PHA!

When Callaghan decided to create an Etsy shop for his art, we got right down to brain-storming names. “First name, Last name Art” wasn’t doing it for us, and neither was “Callaghan Art.” He wanted the word “Art” in the shop’s name, but he didn’t want to use his legal name or his former professional nom de plume.

We mused on the possibilities for a few moments.

“How about,” I ventured slowly, “‘PHA!’?”

It seemed like a logical suggestion, as Callaghan’s been signing his drawings, paintings and illustrations with “PHA!” since he was six years old. He’s gone through phases of signing in other ways, but he always goes back to “PHA!” – in fact, in the four years I’ve known him, I’ve never seen him sign any other way. “PHA!” is his original, default signature.

 

Callaghan's signature on one of his latest works.

Callaghan’s signature on one of his latest works.

 

“True! I’ve been signing as ‘PHA!’ my whole life,” he said enthusiastically. “I can call the shop ‘PHA! Art’.”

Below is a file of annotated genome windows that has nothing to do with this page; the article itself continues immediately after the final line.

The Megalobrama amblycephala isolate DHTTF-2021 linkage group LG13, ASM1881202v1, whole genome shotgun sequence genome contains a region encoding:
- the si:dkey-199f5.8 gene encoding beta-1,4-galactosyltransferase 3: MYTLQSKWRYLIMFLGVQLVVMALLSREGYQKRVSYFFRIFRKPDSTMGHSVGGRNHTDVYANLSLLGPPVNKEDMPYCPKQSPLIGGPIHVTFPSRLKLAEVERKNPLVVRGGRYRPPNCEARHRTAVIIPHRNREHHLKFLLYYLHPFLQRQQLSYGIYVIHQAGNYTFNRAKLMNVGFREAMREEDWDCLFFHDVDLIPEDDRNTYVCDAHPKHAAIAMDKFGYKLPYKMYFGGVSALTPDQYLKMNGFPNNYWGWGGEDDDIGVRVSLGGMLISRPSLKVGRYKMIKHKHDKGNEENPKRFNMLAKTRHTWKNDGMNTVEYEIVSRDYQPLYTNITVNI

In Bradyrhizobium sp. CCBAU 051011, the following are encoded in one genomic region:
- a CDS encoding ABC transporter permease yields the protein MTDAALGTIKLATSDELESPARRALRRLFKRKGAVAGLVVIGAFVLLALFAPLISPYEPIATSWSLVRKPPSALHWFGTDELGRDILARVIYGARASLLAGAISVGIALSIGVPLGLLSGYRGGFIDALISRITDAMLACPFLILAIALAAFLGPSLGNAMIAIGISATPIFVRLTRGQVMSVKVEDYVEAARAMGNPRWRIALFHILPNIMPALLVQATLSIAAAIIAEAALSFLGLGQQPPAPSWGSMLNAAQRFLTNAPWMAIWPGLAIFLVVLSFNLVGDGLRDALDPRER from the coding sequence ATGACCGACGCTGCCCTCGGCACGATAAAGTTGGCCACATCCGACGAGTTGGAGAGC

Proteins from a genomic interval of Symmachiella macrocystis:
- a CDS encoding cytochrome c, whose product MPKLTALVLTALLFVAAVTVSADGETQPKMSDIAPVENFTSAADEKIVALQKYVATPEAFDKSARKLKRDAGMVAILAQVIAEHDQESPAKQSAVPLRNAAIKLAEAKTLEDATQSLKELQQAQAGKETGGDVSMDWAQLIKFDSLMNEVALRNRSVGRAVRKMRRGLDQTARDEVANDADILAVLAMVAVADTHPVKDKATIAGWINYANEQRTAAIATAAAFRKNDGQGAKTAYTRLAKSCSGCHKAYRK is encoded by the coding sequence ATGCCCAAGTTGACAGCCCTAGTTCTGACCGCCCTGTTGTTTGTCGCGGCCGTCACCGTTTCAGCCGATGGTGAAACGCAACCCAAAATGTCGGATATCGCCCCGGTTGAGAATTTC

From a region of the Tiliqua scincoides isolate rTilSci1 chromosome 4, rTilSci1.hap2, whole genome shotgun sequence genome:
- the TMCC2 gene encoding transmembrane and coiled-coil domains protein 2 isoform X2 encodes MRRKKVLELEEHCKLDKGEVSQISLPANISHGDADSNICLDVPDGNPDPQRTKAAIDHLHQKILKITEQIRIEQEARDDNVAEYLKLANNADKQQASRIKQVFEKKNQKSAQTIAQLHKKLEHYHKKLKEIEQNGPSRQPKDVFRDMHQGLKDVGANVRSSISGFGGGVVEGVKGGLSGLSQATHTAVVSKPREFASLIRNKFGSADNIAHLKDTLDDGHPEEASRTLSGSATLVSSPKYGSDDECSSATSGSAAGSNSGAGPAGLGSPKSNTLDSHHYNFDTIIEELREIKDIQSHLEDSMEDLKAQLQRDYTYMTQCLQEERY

Silence as his words lingered in the air.

“Oh… no,” I said, the realization hitting suddenly. “You don’t want your shop to be pronounced…”

“PHAART.” He finished my sentence with a low, drawn-out utterance, then repeated it: “PHAART!”

We were in the truck, on the road, laughing wildly into the hot, dusty wind.

It reminded me of Samuel L. Jackson raising hell on Twitter while watching basketball, as he did last week during the Spurs vs. the Thunder playoffs game, and the Pacers vs. the Heat: “Muphuggaz,” “MUFUKKAS,” “Muthaphukkaz,” “MUTHAFUQQA” and “Muhfugga!!” are just a few examples of the creative spellings he comes up with (for his signature word).

He doesn’t just use it for sports, though!

 

CaptureSamuelLJacksonStarWars

 

For Callaghan, “PHA! Art” would indeed be an unfortunate business name. Since you can’t use exclamation points in usernames, his URL would be “www.etsy.com/shop/phaart,” and his email address would be phaart@something.com.